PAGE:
Gives birth to healthy baby boy
A young Cayman resident who lost both of her ovaries to ovarian cancer gave birth to a healthy baby boy in May after her sister donated her eggs for in vitro fertilization.
Alina Avraham’s ovarian cancer was discovered in July 2010 during a laparoscopy in Cayman to remove what appeared to be an ovarian cyst.
Mrs. Avraham, 29, was diagnosed with a tumor on her right ovary, and doctors told her she would need to remove both her ovaries and her uterus right away- a surgery that meant she would never be able to get pregnant.
At first she was devastated. She was only 25, in a serious relationship, and still had dreams of having children someday.
Determined not to give up her dreams of motherhood, the young cancer patient opted for surgery to remove the tumorous ovary and use chemotherapy instead of removing the uterus.
“I wanted to have surgery just to remove the mass … because I was so young and wanted to have my own family,” said Mrs. Avraham.
A few months later, another cancerous growth was found on her left ovary, and doctors used robot-assisted surgery to remove only the cancerous part of her ovary. But then the following year doctors told her she also had lung cancer and gave her nine months to live. The frightened Romanian national then flew to Baptist Health International in Miami to have a lung biopsy, and the doctors found her lungs were cancer-free.
“I always knew I was going to get here. I never lost hope and that’s why I always continued and went through so much, because I never wanted to give up on my dream…,” said Mrs. Avraham.
“Baptist and Miami they understood [my dream], and I managed to be here today and finally to have my son,” she added.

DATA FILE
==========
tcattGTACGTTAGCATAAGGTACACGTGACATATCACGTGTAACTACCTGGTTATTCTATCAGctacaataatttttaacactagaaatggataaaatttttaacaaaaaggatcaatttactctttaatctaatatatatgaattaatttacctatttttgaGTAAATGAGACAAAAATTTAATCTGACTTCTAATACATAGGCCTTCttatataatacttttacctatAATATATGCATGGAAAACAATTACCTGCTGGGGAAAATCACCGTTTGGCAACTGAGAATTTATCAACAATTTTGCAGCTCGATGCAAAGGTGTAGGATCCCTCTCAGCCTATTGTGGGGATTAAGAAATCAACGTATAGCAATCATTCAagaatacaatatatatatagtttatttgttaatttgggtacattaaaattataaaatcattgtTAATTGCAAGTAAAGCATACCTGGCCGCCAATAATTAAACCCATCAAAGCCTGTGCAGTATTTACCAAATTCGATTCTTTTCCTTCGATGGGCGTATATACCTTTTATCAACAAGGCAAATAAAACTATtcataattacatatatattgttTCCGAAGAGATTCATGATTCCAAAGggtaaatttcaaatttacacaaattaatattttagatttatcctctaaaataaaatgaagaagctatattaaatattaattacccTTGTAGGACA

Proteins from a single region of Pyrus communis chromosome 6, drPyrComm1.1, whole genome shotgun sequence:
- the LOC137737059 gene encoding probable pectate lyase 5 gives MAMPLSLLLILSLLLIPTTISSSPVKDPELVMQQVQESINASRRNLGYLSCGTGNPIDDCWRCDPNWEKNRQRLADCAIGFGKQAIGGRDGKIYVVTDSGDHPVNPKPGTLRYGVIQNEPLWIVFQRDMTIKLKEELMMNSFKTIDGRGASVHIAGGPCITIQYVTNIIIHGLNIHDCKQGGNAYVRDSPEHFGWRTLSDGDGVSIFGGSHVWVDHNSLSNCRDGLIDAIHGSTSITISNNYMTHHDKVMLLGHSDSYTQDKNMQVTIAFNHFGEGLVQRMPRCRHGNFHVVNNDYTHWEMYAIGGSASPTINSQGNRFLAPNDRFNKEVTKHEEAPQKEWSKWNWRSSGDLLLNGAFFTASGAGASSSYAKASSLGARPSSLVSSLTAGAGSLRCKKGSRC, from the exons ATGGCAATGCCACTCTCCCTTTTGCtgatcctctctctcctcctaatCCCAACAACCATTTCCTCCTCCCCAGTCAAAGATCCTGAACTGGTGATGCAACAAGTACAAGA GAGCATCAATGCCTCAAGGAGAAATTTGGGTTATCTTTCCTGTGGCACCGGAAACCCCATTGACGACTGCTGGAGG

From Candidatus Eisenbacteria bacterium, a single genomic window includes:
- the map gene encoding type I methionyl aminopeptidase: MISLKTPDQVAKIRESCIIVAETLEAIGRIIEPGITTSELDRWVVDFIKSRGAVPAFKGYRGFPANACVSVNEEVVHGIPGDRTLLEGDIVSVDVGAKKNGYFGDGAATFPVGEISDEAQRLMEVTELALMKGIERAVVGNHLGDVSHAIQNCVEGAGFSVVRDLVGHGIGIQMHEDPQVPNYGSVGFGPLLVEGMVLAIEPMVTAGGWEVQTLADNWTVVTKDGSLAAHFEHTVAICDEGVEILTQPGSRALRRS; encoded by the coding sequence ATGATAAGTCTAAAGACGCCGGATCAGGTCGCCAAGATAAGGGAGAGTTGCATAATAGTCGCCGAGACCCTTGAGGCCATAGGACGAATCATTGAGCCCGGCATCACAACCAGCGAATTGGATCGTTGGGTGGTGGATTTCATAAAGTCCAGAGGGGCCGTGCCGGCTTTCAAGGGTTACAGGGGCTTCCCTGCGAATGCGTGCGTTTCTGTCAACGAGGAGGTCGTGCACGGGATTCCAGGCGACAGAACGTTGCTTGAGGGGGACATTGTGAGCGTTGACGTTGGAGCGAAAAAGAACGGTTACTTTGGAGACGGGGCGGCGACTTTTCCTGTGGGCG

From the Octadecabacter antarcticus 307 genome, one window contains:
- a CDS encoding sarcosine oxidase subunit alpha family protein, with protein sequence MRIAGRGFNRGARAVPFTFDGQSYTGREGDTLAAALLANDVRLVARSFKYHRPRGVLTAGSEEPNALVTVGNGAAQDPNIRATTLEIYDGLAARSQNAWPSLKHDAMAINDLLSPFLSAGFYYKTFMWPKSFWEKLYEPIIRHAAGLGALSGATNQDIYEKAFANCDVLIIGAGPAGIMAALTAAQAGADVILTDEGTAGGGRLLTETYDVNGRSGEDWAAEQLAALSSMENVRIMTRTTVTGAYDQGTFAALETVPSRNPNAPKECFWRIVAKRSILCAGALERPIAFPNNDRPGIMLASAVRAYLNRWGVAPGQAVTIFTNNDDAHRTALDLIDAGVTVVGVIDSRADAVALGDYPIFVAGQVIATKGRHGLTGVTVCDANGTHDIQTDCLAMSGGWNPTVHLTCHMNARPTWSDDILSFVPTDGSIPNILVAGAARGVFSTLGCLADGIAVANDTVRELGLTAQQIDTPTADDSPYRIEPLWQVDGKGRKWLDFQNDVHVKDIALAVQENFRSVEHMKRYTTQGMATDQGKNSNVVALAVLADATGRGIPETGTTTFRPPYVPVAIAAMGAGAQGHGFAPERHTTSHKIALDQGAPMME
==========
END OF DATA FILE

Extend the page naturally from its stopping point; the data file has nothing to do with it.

The road was not without it’s bumps. Over the course of four years Mrs. Avraham was constantly traveling back and forth from Cayman to Miami, had 17 surgeries, countless chemotherapy sessions, and even walked down a wedding isle as a bride. But the cancer kept coming back.
After two years, Mrs. Avraham opted for the hysterectomy she had been avoiding, to stop the cancer from returning.
“I was tired of the chemo and all the surgery. I realized I fought enough and I could not get rid of [the cancer],” said Mrs. Avraham.
Miami-based gynecologic oncologist Nicholas Lambrou performed the final surgery on Mrs. Avraham. But little did she know the doctor removed the ovaries but left her uterus intact.
“The doctor surprised me when I woke up, because he never removed the uterus – which gave me the chance to finally have a baby.”
“With younger patients like Alina, whose cancer is caught early…we want to look at preserving their fertility,” Dr. Lambrou said in a press release.
“I woke up with my sister crying all over me telling me that I’m cancer-free, and the doctor told me we have a surprise for you… that was the best news of my life, just to know that I would be able to be a mother,” she said.
Since Mrs. Avraham had no viable ovaries, her sister Ramona Bogdan offered to donate her eggs. The pair then went to see a fertility specialist in Costa Rica and Panama last year and the process was finished in two weeks.
“She had to go under treatment with injections and hormonal treatment,” said Mrs. Avraham. “She had 18 eggs but only seven survived to reach in the stage of embryo.”
Through the process of in vitro fertilization with the help of her sister’s eggs, Mrs. Avraham and her husband Avi Avraham were able to conceive a child.
The pregnancy was not without its challenges, however.
“Throughout the pregnancy there were lots of treatments, over 16 injections just to be able to support the pregnancy because my body had been through a lot,” said Mrs. Avraham.
Despite the pregnancy being high risk, she said, “My son was a fighter just like his mom, and he made it.”
Mrs. Avraham delivered her son Ari at South Miami Hospital on May 27. He weighed 8 pounds, 14 ounces.
“We are enjoying every second with friends and family,” Mrs. Avraham said. “They are calling him the miracle baby because he is a miracle.”
Mrs. Avraham plans to have another baby next year using her sister’s two remaining eggs, which are currently being preserved in Panama.
“I had great support- my husband’s sister, family friends… you can never give up. Most people are losing the battle because they give up,” said Mrs. Avraham.